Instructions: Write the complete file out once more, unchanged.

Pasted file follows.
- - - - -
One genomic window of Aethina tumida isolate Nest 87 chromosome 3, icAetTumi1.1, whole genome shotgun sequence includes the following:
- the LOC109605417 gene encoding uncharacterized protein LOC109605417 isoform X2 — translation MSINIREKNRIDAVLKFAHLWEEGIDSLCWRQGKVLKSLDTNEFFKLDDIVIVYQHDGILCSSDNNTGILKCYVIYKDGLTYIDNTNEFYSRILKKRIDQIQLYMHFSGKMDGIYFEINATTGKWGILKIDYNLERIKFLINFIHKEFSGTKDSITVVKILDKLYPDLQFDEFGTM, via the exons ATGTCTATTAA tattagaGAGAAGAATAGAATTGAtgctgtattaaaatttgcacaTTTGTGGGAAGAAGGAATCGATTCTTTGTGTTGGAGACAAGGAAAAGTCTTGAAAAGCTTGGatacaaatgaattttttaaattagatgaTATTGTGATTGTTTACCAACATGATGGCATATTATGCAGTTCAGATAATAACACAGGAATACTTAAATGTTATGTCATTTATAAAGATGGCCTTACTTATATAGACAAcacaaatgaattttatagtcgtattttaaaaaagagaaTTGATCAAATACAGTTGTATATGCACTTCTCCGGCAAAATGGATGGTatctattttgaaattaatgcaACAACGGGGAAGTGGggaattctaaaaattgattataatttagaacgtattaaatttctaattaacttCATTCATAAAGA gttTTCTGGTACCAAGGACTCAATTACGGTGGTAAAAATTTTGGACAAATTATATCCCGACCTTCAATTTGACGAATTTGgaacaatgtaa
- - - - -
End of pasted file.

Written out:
One genomic window of Aethina tumida isolate Nest 87 chromosome 3, icAetTumi1.1, whole genome shotgun sequence includes the following:
- the LOC109605417 gene encoding uncharacterized protein LOC109605417 isoform X2 — translation MSINIREKNRIDAVLKFAHLWEEGIDSLCWRQGKVLKSLDTNEFFKLDDIVIVYQHDGILCSSDNNTGILKCYVIYKDGLTYIDNTNEFYSRILKKRIDQIQLYMHFSGKMDGIYFEINATTGKWGILKIDYNLERIKFLINFIHKEFSGTKDSITVVKILDKLYPDLQFDEFGTM, via the exons ATGTCTATTAA tattagaGAGAAGAATAGAATTGAtgctgtattaaaatttgcacaTTTGTGGGAAGAAGGAATCGATTCTTTGTGTTGGAGACAAGGAAAAGTCTTGAAAAGCTTGGatacaaatgaattttttaaattagatgaTATTGTGATTGTTTACCAACATGATGGCATATTATGCAGTTCAGATAATAACACAGGAATACTTAAATGTTATGTCATTTATAAAGATGGCCTTACTTATATAGACAAcacaaatgaattttatagtcgtattttaaaaaagagaaTTGATCAAATACAGTTGTATATGCACTTCTCCGGCAAAATGGATGGTatctattttgaaattaatgcaACAACGGGGAAGTGGggaattctaaaaattgattataatttagaacgtattaaatttctaattaacttCATTCATAAAGA gttTTCTGGTACCAAGGACTCAATTACGGTGGTAAAAATTTTGGACAAATTATATCCCGACCTTCAATTTGACGAATTTGgaacaatgtaa